More patients are in need of acute and chronic care management than ever before, and there are fewer experienced nurses to do the job. Due to advances in modern medicine and care management, many of these individuals are expected to live longer with multiple chronic comorbidities.
In the next 10 years, the percentage of Medicare beneficiaries living with three or more chronic conditions will reach 40 percent. The increased complexity of care associated with chronic care management means that not only will this large population begin requiring more geriatric services, but it will also likely require care for a longer period of time. This will demand an increase in health care providers, which will only further exacerbate the current nursing shortage.
To put it bluntly, the U.S. healthcare system is extremely worried about being able to provide the bedside personnel to meet those needs. By 2030, twenty percent of Americans will be of retirement age, marking the first time that older people will outnumber children. But will health care be prepared for this giant demographic shift?
A shortage of geriatricians means that care of older patients will likely fall to other medical care professionals, especially nurses, who work closely with patients across health care settings. But according to a 2016 discussion paper in the National Academy of Medicine, fewer than one percent of registered nurses and three percent of advanced practice registered nurses are certified in geriatrics.
That is going to require further education, and perhaps nurses specializing in other areas of healthcare, such as emergency medicine or NICU, to consider changing their emphasis of practice.
Who is going to educate them, if there is a shortage of nursing educators? How serious is that problem, really? While the fact of aging faculty and the pending wave of retirements of masters- and PhD.-level nursing educators is a concern, the root of the problem is a classic chicken-or-the-egg conundrum.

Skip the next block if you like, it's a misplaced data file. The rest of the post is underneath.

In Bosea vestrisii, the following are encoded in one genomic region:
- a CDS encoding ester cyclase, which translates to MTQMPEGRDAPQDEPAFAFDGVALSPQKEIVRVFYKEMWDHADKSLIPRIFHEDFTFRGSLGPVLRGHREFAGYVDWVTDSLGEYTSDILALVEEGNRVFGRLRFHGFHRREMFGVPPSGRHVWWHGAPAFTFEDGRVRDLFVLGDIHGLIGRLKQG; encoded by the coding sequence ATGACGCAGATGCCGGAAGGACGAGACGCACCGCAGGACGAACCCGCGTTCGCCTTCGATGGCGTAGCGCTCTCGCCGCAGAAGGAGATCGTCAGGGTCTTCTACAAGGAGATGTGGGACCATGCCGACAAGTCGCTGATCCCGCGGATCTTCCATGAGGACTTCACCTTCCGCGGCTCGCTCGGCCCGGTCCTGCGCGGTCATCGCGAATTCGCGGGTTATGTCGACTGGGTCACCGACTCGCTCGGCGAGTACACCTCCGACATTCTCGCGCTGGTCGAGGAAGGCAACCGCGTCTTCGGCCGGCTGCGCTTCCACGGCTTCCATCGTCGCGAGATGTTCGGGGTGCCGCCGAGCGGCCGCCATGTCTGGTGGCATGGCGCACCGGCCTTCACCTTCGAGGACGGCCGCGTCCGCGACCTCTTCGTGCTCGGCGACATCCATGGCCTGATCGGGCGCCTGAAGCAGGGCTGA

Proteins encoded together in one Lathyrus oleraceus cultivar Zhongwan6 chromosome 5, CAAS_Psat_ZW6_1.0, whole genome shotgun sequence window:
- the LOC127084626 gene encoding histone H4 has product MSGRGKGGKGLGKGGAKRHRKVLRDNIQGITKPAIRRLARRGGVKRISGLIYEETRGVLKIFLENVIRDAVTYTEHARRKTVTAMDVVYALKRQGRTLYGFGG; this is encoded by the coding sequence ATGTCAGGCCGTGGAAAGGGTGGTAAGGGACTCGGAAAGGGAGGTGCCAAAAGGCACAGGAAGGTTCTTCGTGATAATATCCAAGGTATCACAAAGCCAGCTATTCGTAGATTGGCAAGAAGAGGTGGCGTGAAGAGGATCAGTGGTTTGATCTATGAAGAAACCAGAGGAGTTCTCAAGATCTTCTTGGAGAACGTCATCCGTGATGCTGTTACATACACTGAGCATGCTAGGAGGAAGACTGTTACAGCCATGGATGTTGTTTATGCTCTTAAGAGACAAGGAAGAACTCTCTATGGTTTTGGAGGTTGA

Nurses desiring to attend graduate schools for a master’s program or doctorate program are turned away by the thousands each year because there are not enough nursing professors to educate future educators. Compounding the problem is the fact that nursing educators in academic positions earn significantly less ($77,000/year) than clinical or private-sector nurses ($97,000/year) with the same education.
The AACN notes that the U.S. must make multi-pronged attempts to address faculty shortage. For example, by expanding NursingCAS, the nation’s centralized application service for RN programs, all vacant master’s and doctorate positions are identified and filled. Additionally, states such as Wisconsin are funding fellowships and loan forgiveness programs for nurses who choose faculty pathway careers to incentivize nurses to academia.
None of that, however, overcomes the dreaded burnout. A problem in all levels of healthcare, both on the healthcare and mental health side, the shortages we see nationwide are actually increasing the speed at which our veteran nurses hit the wall and want out.